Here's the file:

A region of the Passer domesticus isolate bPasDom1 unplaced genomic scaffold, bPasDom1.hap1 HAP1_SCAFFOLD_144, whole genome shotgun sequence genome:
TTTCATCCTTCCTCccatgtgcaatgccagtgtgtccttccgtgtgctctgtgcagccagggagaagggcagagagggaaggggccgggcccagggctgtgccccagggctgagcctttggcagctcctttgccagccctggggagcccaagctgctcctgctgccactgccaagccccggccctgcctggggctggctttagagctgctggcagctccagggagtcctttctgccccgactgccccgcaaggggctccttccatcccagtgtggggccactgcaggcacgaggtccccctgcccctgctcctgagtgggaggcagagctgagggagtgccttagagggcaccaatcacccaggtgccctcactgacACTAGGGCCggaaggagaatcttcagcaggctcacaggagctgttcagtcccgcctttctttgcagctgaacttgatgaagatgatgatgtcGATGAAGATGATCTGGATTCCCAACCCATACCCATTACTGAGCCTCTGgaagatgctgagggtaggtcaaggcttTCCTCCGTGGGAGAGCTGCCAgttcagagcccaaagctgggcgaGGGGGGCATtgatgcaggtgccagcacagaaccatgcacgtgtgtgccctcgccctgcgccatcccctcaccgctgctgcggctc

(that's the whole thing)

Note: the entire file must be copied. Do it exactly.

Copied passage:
A region of the Passer domesticus isolate bPasDom1 unplaced genomic scaffold, bPasDom1.hap1 HAP1_SCAFFOLD_144, whole genome shotgun sequence genome:
TTTCATCCTTCCTCccatgtgcaatgccagtgtgtccttccgtgtgctctgtgcagccagggagaagggcagagagggaaggggccgggcccagggctgtgccccagggctgagcctttggcagctcctttgccagccctggggagcccaagctgctcctgctgccactgccaagccccggccctgcctggggctggctttagagctgctggcagctccagggagtcctttctgccccgactgccccgcaaggggctccttccatcccagtgtggggccactgcaggcacgaggtccccctgcccctgctcctgagtgggaggcagagctgagggagtgccttagagggcaccaatcacccaggtgccctcactgacACTAGGGCCggaaggagaatcttcagcaggctcacaggagctgttcagtcccgcctttctttgcagctgaacttgatgaagatgatgatgtcGATGAAGATGATCTGGATTCCCAACCCATACCCATTACTGAGCCTCTGgaagatgctgagggtaggtcaaggcttTCCTCCGTGGGAGAGCTGCCAgttcagagcccaaagctgggcgaGGGGGGCATtgatgcaggtgccagcacagaaccatgcacgtgtgtgccctcgccctgcgccatcccctcaccgctgctgcggctc